‘Breaking the pattern’ is a theme that crops up repeatedly in sci-fi and fantasy fiction: In the final episode of Buffy the Vampire Slayer, Buffy fundamentally altered the Slayer line, breaking the pattern that had defined the series’ premise. In Game of Thrones, Daenerys Targaryen is on a quest to “break the wheel.” And the Battlestar Galactica finale strongly insinuated that humanity might at last avoid initiating another round of the robot/human war cycle.
The 100 is, in big or small ways, inspired by all of these shows, so it is not hard to imagine that it is steering towards a similar ending (an ending which would not be happy, but would be hopeful — bittersweet, just as Rothenberg has said it will be).
And if any pattern is to be broken in The 100 — if this is a hopeful narrative as opposed to a cautionary tale — it’s the tribalism at the heart of every conflict. If humanity is to in any way move towards a better future, it needs to be through a conscious effort to quell the instinct to construct an ‘us’ to fight the ‘them’; of understanding the world in such unambiguous terms, wanting so desperately to believe you’re the hero, that you make villains of everyone else.
We have been repeatedly told that “there are no good guys” on this show, but that statement — repeatedly misinterpreted by characters looking for easy absolution — does not actually suggest that everyone is bad. It suggests that there is no such thing as an objective good guy, because ‘good’ is not an objective value. (Thus, when Abby told Clarke she was a good guy after all in 4×12, she was nudging Clarke to see herself as good, knowing that her actions would reflect this mindset.)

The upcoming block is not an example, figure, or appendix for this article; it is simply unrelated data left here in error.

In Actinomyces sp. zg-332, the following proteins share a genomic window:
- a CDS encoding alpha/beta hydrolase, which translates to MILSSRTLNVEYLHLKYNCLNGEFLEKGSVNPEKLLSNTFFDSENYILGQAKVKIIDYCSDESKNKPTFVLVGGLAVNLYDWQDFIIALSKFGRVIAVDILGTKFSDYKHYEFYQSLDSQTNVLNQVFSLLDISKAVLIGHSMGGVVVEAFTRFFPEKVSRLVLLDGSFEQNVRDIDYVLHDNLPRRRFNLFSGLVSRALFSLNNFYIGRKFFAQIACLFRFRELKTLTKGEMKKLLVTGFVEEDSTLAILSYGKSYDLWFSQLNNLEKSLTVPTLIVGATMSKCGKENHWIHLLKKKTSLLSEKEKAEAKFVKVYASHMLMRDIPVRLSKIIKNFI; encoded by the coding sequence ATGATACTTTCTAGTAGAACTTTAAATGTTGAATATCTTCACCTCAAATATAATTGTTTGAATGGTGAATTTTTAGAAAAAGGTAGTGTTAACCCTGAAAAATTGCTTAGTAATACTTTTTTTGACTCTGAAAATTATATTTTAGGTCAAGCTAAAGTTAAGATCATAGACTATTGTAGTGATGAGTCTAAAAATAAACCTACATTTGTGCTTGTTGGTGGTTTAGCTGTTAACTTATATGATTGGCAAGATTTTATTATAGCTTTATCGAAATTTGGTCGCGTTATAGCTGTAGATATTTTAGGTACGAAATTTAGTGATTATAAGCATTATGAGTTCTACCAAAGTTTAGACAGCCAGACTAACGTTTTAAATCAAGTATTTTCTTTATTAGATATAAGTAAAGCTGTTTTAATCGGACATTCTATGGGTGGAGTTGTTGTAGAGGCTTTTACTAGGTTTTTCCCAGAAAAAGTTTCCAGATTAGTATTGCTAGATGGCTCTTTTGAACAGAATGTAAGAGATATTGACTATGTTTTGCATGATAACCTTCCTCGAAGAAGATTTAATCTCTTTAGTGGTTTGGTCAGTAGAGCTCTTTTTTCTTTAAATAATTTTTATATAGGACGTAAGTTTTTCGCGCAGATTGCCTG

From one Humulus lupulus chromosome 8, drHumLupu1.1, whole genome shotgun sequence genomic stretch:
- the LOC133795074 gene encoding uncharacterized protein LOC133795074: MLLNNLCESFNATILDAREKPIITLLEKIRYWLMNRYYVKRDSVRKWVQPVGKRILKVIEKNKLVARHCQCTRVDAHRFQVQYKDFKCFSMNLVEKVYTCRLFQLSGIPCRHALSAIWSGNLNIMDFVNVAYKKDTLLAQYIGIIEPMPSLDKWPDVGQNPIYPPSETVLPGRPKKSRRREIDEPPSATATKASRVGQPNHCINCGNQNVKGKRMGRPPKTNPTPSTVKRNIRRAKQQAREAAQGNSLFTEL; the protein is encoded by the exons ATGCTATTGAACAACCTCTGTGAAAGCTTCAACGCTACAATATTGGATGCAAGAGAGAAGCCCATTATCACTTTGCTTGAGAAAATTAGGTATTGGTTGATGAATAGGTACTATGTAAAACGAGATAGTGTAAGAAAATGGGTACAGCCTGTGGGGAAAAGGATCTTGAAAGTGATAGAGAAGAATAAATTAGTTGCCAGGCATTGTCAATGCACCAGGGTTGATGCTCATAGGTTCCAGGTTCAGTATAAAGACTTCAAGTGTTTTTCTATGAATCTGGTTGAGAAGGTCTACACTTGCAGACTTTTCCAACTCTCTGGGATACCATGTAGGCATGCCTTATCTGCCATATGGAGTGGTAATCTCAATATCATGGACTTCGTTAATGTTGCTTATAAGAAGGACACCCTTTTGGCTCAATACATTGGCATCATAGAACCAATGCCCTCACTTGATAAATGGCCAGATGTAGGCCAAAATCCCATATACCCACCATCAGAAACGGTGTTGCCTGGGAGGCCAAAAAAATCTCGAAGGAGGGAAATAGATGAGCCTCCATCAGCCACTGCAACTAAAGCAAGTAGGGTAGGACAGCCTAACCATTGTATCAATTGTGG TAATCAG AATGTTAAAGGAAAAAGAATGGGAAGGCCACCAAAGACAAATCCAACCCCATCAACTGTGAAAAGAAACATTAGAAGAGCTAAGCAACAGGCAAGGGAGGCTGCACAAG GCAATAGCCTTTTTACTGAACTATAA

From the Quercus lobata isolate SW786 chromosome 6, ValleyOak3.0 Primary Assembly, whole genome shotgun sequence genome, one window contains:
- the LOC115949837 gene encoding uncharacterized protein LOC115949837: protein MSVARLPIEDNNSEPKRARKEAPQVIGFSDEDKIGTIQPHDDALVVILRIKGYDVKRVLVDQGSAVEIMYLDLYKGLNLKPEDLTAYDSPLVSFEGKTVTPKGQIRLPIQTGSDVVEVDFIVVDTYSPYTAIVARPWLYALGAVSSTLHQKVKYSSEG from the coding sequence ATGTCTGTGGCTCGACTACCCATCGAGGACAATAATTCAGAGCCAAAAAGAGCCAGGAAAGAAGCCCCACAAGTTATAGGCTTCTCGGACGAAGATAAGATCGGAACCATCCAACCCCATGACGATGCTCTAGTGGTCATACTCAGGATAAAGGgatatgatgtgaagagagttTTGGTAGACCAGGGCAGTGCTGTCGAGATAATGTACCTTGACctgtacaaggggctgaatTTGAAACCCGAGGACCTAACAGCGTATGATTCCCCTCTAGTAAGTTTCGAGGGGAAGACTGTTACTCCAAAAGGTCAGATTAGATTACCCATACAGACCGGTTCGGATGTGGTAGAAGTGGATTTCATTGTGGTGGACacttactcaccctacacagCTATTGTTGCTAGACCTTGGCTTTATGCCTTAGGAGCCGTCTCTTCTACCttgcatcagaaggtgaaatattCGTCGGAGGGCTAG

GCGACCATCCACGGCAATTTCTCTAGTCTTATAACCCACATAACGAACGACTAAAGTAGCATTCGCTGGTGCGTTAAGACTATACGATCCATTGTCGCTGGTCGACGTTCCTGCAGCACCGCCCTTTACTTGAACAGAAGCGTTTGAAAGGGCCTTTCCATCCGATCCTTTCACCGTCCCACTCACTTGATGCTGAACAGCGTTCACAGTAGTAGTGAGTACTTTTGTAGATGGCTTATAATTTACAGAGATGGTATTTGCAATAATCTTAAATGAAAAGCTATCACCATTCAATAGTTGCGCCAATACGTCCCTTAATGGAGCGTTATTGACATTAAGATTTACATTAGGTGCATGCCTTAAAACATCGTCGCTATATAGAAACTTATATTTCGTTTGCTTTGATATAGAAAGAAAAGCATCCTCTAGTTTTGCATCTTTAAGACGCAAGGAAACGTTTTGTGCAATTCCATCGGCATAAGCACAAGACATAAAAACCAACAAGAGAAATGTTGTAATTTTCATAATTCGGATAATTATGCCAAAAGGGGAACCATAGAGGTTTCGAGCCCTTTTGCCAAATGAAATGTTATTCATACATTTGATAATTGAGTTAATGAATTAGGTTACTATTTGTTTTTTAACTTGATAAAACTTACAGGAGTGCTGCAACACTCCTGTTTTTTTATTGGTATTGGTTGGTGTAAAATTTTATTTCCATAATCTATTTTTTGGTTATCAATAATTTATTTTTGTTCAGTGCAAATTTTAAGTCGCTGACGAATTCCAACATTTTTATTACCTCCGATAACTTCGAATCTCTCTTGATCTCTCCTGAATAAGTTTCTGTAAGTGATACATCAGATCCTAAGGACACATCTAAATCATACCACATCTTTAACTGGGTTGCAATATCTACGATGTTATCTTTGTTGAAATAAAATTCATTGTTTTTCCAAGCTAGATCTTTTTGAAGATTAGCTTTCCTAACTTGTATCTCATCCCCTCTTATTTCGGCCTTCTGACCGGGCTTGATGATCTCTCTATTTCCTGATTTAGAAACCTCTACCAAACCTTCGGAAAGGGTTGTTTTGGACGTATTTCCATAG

There are no good or bad guys on The 100, there are merely ‘guys’ looking to justify their morally ambiguous choices, arbitrarily drawing lines of moral superiority that position themselves and those they claim kinship with as ‘right’ versus an opposing ‘wrong.’ The only way to unity is to accept that there is no such thing as objectively good and bad people (and by extension there is no such thing as a good or bad people), and that most actions can be deemed either good or bad depending on your point of view — but until the characters realize this, nothing will change.
But if The 100 is positing that humanity’s fatal flaw is its inability to compromise individual beliefs and agendas, then logically, we will eventually see humanity learn to do just that, with some of the characters’ whose journeys have led them to understand the necessity of this (Clarke, Octavia, Bellamy, Kane) leading by example.